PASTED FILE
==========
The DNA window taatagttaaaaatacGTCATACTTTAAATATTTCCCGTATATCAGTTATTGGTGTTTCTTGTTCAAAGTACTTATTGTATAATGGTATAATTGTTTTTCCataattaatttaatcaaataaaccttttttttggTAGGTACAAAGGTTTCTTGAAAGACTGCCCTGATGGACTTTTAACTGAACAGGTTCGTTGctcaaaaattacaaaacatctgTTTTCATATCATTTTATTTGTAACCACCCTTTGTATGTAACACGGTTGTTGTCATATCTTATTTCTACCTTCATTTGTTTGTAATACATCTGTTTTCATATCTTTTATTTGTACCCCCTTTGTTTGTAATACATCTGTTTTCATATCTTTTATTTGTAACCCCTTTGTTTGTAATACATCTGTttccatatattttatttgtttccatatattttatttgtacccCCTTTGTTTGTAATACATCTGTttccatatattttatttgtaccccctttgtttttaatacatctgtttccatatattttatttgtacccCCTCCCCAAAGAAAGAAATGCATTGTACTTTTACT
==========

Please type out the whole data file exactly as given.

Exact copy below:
The DNA window taatagttaaaaatacGTCATACTTTAAATATTTCCCGTATATCAGTTATTGGTGTTTCTTGTTCAAAGTACTTATTGTATAATGGTATAATTGTTTTTCCataattaatttaatcaaataaaccttttttttggTAGGTACAAAGGTTTCTTGAAAGACTGCCCTGATGGACTTTTAACTGAACAGGTTCGTTGctcaaaaattacaaaacatctgTTTTCATATCATTTTATTTGTAACCACCCTTTGTATGTAACACGGTTGTTGTCATATCTTATTTCTACCTTCATTTGTTTGTAATACATCTGTTTTCATATCTTTTATTTGTACCCCCTTTGTTTGTAATACATCTGTTTTCATATCTTTTATTTGTAACCCCTTTGTTTGTAATACATCTGTttccatatattttatttgtttccatatattttatttgtacccCCTTTGTTTGTAATACATCTGTttccatatattttatttgtaccccctttgtttttaatacatctgtttccatatattttatttgtacccCCTCCCCAAAGAAAGAAATGCATTGTACTTTTACT